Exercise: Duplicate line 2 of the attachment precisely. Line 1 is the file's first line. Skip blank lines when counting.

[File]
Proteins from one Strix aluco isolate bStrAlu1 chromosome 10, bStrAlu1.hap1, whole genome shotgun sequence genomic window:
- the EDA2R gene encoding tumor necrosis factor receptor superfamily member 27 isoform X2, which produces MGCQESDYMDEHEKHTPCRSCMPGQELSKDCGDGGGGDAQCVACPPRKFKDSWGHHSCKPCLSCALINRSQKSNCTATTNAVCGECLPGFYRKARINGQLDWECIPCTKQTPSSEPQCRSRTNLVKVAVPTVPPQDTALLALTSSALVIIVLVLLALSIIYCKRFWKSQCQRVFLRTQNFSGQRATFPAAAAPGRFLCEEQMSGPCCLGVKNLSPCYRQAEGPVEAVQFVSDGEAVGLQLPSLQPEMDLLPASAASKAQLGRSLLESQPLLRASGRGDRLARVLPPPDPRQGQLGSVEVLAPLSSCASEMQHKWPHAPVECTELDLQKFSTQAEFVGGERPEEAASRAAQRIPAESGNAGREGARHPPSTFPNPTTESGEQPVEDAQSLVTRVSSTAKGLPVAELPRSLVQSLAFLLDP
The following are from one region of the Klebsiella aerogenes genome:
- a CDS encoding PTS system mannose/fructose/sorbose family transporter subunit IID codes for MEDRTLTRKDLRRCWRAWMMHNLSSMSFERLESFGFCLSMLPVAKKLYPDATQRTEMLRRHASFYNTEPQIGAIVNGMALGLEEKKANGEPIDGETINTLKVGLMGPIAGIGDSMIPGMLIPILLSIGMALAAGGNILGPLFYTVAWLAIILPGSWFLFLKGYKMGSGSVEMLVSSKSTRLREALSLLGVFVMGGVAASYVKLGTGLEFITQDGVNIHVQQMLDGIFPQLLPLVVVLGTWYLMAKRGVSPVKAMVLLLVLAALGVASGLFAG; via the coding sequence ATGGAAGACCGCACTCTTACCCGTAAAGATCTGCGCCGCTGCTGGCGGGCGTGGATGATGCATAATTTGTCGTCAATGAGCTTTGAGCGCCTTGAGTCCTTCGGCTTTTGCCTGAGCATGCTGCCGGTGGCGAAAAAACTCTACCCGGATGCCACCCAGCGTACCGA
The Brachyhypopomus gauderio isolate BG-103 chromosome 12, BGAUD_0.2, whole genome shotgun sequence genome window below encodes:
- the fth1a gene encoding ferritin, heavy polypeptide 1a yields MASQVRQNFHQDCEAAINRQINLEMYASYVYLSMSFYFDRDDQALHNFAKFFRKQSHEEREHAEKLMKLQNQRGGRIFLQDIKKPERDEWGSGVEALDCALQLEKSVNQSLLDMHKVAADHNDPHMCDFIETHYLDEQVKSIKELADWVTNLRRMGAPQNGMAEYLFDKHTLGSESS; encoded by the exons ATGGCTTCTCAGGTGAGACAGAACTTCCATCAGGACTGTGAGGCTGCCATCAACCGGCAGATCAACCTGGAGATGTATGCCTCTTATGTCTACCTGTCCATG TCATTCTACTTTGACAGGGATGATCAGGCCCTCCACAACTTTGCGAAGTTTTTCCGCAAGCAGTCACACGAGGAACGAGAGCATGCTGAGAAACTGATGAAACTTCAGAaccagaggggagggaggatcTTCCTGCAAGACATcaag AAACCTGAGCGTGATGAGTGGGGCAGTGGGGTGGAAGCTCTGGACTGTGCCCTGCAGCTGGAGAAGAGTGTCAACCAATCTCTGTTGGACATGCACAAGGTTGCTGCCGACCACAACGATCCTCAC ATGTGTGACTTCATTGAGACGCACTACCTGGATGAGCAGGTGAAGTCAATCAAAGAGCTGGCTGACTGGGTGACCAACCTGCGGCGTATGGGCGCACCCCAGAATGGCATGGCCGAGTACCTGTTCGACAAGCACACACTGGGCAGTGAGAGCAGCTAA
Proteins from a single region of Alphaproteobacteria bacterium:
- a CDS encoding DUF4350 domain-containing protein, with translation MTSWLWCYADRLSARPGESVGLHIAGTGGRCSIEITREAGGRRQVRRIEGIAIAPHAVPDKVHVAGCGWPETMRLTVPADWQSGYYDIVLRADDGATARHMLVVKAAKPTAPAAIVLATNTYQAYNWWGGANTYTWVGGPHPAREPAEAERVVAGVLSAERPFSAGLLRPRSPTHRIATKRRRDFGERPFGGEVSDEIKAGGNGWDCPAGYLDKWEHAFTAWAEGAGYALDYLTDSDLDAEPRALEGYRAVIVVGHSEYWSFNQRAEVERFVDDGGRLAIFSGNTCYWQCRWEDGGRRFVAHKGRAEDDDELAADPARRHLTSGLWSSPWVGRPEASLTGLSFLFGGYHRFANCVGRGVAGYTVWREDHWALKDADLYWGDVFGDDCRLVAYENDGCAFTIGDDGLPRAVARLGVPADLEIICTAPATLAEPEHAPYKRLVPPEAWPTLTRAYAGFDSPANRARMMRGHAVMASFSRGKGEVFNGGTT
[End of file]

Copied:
- the EDA2R gene encoding tumor necrosis factor receptor superfamily member 27 isoform X2, which produces MGCQESDYMDEHEKHTPCRSCMPGQELSKDCGDGGGGDAQCVACPPRKFKDSWGHHSCKPCLSCALINRSQKSNCTATTNAVCGECLPGFYRKARINGQLDWECIPCTKQTPSSEPQCRSRTNLVKVAVPTVPPQDTALLALTSSALVIIVLVLLALSIIYCKRFWKSQCQRVFLRTQNFSGQRATFPAAAAPGRFLCEEQMSGPCCLGVKNLSPCYRQAEGPVEAVQFVSDGEAVGLQLPSLQPEMDLLPASAASKAQLGRSLLESQPLLRASGRGDRLARVLPPPDPRQGQLGSVEVLAPLSSCASEMQHKWPHAPVECTELDLQKFSTQAEFVGGERPEEAASRAAQRIPAESGNAGREGARHPPSTFPNPTTESGEQPVEDAQSLVTRVSSTAKGLPVAELPRSLVQSLAFLLDP